You can also put any type of printed promotional material that you like into a package that you ship to a customer. This includes business cards, coupon codes, and other marketing materials.
For an article about what you should do when someone favorites your Etsy listing, click here.
Should you contact the customer after a sale on Etsy?
As a general rule, it’s best to not contact the Etsy customer after a sale unless you have a specific question about their order. Because Etsy sends out an order confirmation, a shipping notification, and a delivery update, plus multiple requests for reviews through email and on the Etsy platform itself, customers already receive a lot of messages about a single order.
Now I know that people are already reading that and protesting that they send their customers thank you notes, updates on their orders, another thank you for reviews, etc. etc., and that their customers LOVE it.
Well, recent surveys have shown that while people say that they want to hear from brands via email, they also get tired of too much. And the point where it’s “Too Much” is debatable.
I guarantee you that for every customer who loves it, there are ten who are cursing while they delete a bunch of unnecessary messages without reading them.
My opinion is that if you want to communicate with your customer after a sale on Etsy, you should fill out the message to buyer that I mentioned above, then put a note or other information in the package itself.
Don’t clog up their inbox or their message feed with unnecessary notifications, and anything that you send them that duplicates what Etsy sends them is unnecessary.
One example of this is the uptick in low reviews where the customer has taken the time to actually write things like “I don’t like leaving reviews,” and “Stop telling me to review this ETSY.”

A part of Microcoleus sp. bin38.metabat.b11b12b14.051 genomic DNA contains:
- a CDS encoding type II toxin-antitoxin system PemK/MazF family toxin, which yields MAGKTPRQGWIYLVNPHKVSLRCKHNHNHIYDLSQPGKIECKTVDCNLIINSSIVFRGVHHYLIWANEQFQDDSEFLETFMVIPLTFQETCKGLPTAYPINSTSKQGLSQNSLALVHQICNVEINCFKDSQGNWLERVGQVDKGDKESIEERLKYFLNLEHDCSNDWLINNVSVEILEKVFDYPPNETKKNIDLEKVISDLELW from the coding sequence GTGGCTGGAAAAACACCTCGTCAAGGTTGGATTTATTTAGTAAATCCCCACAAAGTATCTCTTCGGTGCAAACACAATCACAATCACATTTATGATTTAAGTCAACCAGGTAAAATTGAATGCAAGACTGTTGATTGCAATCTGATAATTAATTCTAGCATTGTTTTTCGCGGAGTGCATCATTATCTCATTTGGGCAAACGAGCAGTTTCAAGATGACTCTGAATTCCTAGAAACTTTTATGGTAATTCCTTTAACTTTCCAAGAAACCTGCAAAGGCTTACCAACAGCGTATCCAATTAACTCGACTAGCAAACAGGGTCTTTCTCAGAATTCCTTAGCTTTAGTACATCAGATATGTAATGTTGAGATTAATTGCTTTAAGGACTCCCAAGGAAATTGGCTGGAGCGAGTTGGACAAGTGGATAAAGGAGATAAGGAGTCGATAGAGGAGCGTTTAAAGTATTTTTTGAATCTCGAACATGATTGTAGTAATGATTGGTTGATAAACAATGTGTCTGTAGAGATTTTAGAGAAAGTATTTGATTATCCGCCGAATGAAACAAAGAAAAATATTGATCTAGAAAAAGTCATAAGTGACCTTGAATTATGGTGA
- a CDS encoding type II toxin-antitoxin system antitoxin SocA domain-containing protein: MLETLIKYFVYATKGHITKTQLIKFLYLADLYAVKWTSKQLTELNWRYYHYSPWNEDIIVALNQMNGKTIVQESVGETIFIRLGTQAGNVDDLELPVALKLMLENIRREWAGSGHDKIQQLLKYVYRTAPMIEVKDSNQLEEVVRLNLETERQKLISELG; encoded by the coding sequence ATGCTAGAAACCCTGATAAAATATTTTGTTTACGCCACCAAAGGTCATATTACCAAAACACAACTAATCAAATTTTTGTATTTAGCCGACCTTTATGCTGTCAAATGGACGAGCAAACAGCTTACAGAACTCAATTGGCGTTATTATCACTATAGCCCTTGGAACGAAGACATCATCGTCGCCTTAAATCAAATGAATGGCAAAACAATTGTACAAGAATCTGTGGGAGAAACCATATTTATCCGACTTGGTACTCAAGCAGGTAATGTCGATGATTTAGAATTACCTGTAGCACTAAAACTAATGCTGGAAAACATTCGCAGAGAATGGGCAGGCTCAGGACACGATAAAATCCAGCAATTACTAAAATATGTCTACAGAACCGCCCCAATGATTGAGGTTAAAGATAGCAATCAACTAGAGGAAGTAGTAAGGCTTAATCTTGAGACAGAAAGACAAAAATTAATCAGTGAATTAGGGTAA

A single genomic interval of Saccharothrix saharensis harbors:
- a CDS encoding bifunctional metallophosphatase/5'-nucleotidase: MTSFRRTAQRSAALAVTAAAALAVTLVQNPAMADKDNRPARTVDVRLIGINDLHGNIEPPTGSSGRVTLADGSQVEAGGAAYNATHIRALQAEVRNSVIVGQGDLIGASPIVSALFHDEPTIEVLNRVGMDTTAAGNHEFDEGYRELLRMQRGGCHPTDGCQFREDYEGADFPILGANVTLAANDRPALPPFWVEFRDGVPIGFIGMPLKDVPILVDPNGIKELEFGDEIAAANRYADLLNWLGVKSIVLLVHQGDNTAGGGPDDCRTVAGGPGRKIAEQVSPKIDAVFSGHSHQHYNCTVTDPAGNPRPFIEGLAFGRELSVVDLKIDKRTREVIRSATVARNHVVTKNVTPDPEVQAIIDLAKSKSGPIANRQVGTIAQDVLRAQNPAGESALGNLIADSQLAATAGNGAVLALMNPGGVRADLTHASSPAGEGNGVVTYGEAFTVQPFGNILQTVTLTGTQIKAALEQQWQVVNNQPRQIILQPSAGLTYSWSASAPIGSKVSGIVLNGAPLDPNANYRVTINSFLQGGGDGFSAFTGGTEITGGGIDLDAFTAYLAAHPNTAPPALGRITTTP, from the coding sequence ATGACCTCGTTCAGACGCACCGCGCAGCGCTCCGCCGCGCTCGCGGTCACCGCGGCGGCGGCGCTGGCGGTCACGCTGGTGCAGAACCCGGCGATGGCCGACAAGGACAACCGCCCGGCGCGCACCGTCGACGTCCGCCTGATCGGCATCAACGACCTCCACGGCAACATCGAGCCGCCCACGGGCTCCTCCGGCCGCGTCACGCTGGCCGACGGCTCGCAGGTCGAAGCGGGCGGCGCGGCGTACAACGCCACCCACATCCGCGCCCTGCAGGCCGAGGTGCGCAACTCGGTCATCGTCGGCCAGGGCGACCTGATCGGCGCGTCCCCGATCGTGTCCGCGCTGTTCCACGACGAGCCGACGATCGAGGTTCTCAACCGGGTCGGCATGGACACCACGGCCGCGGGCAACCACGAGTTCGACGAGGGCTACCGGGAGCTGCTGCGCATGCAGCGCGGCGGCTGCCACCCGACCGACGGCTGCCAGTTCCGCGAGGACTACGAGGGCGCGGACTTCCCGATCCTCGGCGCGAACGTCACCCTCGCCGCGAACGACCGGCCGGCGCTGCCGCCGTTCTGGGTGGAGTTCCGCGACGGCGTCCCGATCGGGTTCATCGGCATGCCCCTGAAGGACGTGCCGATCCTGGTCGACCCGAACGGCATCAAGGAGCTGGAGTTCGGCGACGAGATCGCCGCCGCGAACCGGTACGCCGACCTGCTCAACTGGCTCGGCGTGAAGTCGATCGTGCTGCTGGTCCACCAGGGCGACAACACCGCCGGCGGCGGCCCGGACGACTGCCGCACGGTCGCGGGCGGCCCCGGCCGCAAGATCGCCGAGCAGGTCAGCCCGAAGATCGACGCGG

These were two actual messages that I saw people post on low reviews they’d received, and it’s clear that they were posted because Etsy harasses people by sending them so many messages about reviewing things!
Don’t add to that, just put a note in the package itself, and let the automated message that goes out be your one transactional message.
How can I legally send coupons to Etsy customers?
To send coupon codes to customers in a way that complies with Etsy’s TOU and spam laws, you can offer an email signup that includes a discount code as a bonus for signing up. The language of the signup should be clear that the customer is opting in to receiving emails, and that they’ll get a discount code as a bonus.
Check with local laws about email communication to make sure that you’re wording your signup offer correctly, but an email list that people choose to sign up for is generally the best way to send promo codes and marketing offers to customers.
When people have opted in to a list, they’ve given consent to receive non-transactional emails from you, and it’s separate from the Etsy platform.
So set up an email list, don’t spam people, and save the coupons for people who ask for them. It will prevent problems that could arise from Etsy’s TOU as well as spam laws!